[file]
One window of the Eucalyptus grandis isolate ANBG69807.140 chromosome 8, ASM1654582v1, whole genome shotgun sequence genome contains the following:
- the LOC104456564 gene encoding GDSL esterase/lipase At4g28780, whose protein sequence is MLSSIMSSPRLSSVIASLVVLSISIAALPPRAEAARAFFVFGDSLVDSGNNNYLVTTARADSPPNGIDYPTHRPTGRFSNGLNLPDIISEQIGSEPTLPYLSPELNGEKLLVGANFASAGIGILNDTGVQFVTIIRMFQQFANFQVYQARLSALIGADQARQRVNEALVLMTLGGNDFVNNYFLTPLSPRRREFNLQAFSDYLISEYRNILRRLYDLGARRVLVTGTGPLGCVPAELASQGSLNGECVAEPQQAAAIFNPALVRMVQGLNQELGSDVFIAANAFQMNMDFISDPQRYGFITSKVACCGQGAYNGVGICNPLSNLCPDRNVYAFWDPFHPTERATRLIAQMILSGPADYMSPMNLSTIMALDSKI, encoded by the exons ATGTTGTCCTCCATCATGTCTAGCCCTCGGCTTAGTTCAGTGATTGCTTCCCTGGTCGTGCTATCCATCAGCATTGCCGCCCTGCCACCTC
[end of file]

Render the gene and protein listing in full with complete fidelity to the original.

One window of the Eucalyptus grandis isolate ANBG69807.140 chromosome 8, ASM1654582v1, whole genome shotgun sequence genome contains the following:
- the LOC104456564 gene encoding GDSL esterase/lipase At4g28780, whose protein sequence is MLSSIMSSPRLSSVIASLVVLSISIAALPPRAEAARAFFVFGDSLVDSGNNNYLVTTARADSPPNGIDYPTHRPTGRFSNGLNLPDIISEQIGSEPTLPYLSPELNGEKLLVGANFASAGIGILNDTGVQFVTIIRMFQQFANFQVYQARLSALIGADQARQRVNEALVLMTLGGNDFVNNYFLTPLSPRRREFNLQAFSDYLISEYRNILRRLYDLGARRVLVTGTGPLGCVPAELASQGSLNGECVAEPQQAAAIFNPALVRMVQGLNQELGSDVFIAANAFQMNMDFISDPQRYGFITSKVACCGQGAYNGVGICNPLSNLCPDRNVYAFWDPFHPTERATRLIAQMILSGPADYMSPMNLSTIMALDSKI, encoded by the exons ATGTTGTCCTCCATCATGTCTAGCCCTCGGCTTAGTTCAGTGATTGCTTCCCTGGTCGTGCTATCCATCAGCATTGCCGCCCTGCCACCTC